Ron Insana, a CNBC and MSNBC contributor, says Republican presidential hopeful Donald Trump’s battle cry of “Make America Great Again” is all wrong.
“Now that Trump is the likely nominee, he needs to change his message to unify the party – and the nation. Trump's vision for the nation is backward looking,” Insana, the author of four books on Wall Street, wrote on CNBC.com.
"’Make America Great Again’ is a slogan that appeals to a dying generation whose own mortality is somehow equated with that of the nation,” Insana wrote.
“America is not dying. In fact, among the world's greatest powers, or even among those powers that are considered an emerging threat, the U.S. remains their most potent rival,” Insana wrote.
“Bringing back the America our fathers and mother knew is not a recipe for greatness. It is a recipe for disaster and a hastening of its decline. Our next leader needs to boldly face forward and drive the nation toward an exciting future, not re-live the glories of a now ancient past,” Insana wrote.
Meanwhile, Warren Buffett, chairman and chief executive officer of Berkshire Hathaway Inc. said a Trump presidency wouldn’t be the blow to U.S. business that some fear, Bloomberg
“If either Donald Trump or Hillary Clinton becomes president, and one of them is very likely to be, I think Berkshire will continue to do fine,” Buffett, 85, said at the company’s annual shareholders meeting Saturday in Omaha, Nebraska.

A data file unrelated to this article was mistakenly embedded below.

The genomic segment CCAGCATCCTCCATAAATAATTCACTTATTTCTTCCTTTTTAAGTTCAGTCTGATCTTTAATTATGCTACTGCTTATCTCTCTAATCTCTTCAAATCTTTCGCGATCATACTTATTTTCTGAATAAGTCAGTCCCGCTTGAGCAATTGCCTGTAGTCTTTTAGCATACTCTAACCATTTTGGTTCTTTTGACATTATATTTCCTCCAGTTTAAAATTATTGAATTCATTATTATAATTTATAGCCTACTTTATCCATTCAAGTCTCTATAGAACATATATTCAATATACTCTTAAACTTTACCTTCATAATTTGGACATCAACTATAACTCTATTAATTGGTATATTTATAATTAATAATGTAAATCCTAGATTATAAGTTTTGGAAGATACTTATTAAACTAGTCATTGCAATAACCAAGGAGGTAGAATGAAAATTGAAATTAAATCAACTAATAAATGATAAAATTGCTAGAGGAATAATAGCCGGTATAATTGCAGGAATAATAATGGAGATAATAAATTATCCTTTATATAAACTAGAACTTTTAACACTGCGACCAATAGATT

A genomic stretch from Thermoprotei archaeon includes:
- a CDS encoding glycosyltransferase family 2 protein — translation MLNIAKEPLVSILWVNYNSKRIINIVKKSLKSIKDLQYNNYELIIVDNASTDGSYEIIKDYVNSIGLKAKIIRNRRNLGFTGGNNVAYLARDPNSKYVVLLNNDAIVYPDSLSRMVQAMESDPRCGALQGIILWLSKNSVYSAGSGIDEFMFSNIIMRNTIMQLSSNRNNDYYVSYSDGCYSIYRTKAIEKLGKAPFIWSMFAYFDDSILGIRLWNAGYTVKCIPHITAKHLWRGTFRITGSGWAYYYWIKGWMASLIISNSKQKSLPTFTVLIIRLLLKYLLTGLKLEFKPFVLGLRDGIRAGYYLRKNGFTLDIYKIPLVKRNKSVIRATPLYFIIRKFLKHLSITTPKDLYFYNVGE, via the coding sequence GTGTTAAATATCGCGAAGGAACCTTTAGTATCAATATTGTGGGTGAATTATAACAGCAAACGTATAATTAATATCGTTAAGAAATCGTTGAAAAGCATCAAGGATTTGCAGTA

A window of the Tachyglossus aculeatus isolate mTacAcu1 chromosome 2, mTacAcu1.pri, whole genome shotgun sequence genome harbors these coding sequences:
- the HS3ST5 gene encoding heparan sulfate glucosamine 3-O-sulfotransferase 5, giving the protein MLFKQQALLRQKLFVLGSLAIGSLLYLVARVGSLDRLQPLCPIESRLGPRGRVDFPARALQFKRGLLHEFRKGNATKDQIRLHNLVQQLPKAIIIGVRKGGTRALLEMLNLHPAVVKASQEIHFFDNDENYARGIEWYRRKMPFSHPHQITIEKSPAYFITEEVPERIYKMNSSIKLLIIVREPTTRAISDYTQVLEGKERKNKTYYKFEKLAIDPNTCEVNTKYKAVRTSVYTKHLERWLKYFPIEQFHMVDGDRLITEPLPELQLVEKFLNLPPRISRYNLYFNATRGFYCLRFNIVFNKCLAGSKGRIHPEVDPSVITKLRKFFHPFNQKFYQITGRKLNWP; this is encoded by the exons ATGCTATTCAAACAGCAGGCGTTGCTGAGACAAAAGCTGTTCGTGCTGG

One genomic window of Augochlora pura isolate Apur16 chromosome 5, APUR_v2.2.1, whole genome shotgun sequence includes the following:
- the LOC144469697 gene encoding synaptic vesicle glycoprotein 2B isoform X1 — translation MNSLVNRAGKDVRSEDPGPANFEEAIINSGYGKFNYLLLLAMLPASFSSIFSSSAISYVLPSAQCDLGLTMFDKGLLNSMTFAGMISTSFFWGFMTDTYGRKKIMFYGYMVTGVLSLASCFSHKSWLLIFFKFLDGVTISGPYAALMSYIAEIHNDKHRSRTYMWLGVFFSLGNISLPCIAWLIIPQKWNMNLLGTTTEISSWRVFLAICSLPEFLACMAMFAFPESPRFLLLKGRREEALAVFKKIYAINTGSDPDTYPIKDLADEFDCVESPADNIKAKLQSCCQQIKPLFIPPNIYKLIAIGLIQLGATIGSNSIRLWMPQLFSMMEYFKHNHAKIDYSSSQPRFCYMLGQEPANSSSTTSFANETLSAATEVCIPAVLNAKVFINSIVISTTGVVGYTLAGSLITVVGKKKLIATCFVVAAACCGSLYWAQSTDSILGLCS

The outcome of November’s presidential election is unlikely to change the fact that the U.S. is a “remarkably attractive place in which to conduct a business,” said Buffett, who endorsed Democrat Clinton at an Omaha rally in December. U.S. companies have enjoyed “terrific” returns on equity despite a sustained period of ultra-low interest rates, he added.
Trump and Clinton are their parties’ respective front-runners in a campaign that has exposed discontent with Washington insiders, anger over global trade deals, frustration with Wall Street and furor over the growing gap between rich and poor. At the same time, each candidate’s unfavorable rating exceeds 50 percent, a historically high figure at this late stage in the primary season.
Buffett, who has criticized Trump in the past and scorned politicians’ pessimism about the country, looked past the current voter angst for a longer view of U.S. economic prospects.
(Newsmax wire services contributed to this report).
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